Lack of natural killer cell augmentation in vitro by human interferon gamma in a subset of patients with systemic sclerosis

A. Wanchu, V. K. Singh, V. S. Yadav, S. Biswas, R. Misra, S. S. Agarwal

Research output: Contribution to journalArticle

4 Scopus citations

Abstract

Systemic sclerosis (SSc) is a generalized connective tissue disorder characterized by fibrosis of skin and various viscera. Natural killer (NK) cells are a subset of lymphocytes that can lyse targets without prior sensitization. Few studies have tried to assess NK cell function in patients with SSc. To evaluate NK cell cytotoxicity in patients with SSc and to see the extent of its augmentation in vitro by human interferon (hIFN) gamma in the clinical subset of limited and diffuse cutaneous diseases, we evaluated 27 patients with SSc and 22 age- and sex-matched controls by 51Cr release assay. Fifteen patients had limited cutaneous disease (mean disease duration 6.2 ± 2.7 years) and 12 diffuse cutaneous disease (mean disease duration 5.7 ± 2.4 years). Patients with limited SSc had significantly higher baseline NK cell function than controls (p < 0.05) and the augmentation following in vitro stimulation with hIFN gamma was negligible. Patients with diffuse SSc had lower baseline NK cell cytotoxicity than controls but this was not statistically significant. Augmentation with hIFN gamma in this group was comparable to controls. This study suggests that NK cells may have a role in the pathophysiology of this disease.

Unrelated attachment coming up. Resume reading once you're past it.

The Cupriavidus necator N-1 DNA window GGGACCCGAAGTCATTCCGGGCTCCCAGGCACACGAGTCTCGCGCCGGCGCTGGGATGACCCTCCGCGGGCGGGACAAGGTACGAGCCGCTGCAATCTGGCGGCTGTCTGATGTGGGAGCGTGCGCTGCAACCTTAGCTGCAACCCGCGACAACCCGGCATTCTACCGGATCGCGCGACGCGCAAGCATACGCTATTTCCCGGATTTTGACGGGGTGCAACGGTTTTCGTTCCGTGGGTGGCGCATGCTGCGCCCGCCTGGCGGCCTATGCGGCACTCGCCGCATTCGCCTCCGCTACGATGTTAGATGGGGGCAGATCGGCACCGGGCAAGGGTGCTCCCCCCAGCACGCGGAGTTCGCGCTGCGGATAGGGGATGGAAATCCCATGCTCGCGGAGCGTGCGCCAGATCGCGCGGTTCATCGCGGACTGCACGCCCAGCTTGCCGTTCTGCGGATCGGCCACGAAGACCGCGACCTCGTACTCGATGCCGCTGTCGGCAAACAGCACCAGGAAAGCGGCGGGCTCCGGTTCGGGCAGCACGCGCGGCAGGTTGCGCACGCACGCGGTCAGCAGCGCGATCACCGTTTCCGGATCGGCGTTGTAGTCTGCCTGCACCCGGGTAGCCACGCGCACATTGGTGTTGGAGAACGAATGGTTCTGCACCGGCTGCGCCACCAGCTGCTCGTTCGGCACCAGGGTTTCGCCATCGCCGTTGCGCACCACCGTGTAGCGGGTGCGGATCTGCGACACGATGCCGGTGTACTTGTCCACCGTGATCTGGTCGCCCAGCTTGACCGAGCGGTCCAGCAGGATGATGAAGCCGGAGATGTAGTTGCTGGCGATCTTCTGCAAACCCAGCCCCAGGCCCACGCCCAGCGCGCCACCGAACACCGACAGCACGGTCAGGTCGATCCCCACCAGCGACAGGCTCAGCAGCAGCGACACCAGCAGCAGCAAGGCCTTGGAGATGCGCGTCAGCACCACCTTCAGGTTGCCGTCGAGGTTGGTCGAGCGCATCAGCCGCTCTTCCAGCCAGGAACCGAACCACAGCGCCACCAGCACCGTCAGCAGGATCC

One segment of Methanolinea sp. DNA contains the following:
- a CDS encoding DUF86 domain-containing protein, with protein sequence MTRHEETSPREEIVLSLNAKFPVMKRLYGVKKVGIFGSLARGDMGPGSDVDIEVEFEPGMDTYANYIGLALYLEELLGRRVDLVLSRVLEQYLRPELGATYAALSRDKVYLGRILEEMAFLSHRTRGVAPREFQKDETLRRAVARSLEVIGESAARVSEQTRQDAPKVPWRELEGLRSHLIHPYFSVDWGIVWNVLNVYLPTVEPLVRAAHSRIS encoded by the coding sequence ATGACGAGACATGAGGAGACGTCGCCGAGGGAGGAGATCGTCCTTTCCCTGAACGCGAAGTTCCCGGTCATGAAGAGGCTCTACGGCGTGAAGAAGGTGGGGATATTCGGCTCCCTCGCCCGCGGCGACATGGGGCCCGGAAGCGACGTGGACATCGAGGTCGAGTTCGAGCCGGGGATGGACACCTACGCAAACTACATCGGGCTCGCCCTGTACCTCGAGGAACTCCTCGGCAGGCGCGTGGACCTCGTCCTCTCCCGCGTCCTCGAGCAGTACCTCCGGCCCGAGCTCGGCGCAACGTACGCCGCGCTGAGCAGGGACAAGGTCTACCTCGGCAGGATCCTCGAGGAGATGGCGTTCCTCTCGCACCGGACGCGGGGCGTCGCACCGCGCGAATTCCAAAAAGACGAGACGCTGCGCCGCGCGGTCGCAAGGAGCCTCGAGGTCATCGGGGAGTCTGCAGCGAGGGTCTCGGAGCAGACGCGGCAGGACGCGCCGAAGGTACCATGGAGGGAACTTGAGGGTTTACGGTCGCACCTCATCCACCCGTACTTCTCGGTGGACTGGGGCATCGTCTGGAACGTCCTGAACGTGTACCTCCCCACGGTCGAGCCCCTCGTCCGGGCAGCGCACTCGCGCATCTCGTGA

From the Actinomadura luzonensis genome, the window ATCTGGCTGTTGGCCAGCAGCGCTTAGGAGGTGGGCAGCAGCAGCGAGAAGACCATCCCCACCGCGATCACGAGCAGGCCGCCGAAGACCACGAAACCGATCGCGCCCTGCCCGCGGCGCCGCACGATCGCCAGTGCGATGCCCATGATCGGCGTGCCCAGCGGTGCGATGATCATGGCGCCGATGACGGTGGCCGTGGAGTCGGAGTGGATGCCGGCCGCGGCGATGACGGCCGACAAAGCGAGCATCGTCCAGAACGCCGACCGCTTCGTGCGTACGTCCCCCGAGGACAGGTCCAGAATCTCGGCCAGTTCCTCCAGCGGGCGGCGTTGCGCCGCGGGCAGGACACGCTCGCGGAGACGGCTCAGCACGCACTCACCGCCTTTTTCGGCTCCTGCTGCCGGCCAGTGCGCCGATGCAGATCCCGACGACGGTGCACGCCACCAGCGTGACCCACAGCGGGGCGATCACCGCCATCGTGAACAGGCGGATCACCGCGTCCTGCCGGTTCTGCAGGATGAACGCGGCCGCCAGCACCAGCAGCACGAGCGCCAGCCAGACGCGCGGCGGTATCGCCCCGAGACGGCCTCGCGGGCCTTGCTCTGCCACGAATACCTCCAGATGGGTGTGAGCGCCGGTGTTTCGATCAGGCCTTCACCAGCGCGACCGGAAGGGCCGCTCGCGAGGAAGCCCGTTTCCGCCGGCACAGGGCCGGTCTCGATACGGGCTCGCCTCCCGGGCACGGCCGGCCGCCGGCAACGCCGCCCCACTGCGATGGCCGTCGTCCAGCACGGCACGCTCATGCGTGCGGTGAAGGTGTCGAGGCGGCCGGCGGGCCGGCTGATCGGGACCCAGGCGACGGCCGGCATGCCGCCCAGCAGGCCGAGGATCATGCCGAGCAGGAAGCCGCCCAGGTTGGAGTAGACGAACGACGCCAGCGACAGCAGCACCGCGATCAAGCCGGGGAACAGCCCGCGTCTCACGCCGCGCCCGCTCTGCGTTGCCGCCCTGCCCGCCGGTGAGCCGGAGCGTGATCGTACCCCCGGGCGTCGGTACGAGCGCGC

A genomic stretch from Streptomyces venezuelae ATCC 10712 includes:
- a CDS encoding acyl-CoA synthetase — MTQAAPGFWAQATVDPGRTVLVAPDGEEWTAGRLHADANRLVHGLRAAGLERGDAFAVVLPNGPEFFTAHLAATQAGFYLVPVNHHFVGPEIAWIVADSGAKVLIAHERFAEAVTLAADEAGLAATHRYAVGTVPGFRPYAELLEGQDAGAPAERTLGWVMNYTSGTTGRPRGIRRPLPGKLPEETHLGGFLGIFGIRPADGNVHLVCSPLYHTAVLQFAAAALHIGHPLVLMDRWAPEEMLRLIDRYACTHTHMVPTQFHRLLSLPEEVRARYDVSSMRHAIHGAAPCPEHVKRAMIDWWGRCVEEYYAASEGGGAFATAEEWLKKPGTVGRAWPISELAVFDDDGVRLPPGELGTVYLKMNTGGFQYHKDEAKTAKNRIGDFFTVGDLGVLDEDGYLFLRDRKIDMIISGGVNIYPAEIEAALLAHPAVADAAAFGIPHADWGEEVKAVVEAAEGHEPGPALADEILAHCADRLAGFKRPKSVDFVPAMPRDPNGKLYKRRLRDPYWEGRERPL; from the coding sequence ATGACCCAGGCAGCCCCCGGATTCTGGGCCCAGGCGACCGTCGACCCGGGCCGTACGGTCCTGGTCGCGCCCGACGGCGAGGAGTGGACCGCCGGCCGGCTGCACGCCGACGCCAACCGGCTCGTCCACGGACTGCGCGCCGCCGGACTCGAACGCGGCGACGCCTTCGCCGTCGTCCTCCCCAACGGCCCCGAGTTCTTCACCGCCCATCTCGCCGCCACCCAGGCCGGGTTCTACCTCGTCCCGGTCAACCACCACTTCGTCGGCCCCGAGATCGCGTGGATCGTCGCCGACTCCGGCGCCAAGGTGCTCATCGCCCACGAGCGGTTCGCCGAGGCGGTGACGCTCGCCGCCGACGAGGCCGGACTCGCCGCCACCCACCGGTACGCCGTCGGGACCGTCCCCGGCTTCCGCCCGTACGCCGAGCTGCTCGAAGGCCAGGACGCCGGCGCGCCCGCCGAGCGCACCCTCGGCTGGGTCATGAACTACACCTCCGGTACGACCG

Original languageEnglish (US)
Pages (from-to)288-292
Number of pages5
JournalPathobiology
Volume63
Issue number5
DOIs
StatePublished - Jan 1 1995

Keywords

  • Interferon
  • Natural killer cells
  • Systemic sclerosis

ASJC Scopus subject areas

  • Pathology and Forensic Medicine
  • Molecular Biology
  • Cell Biology

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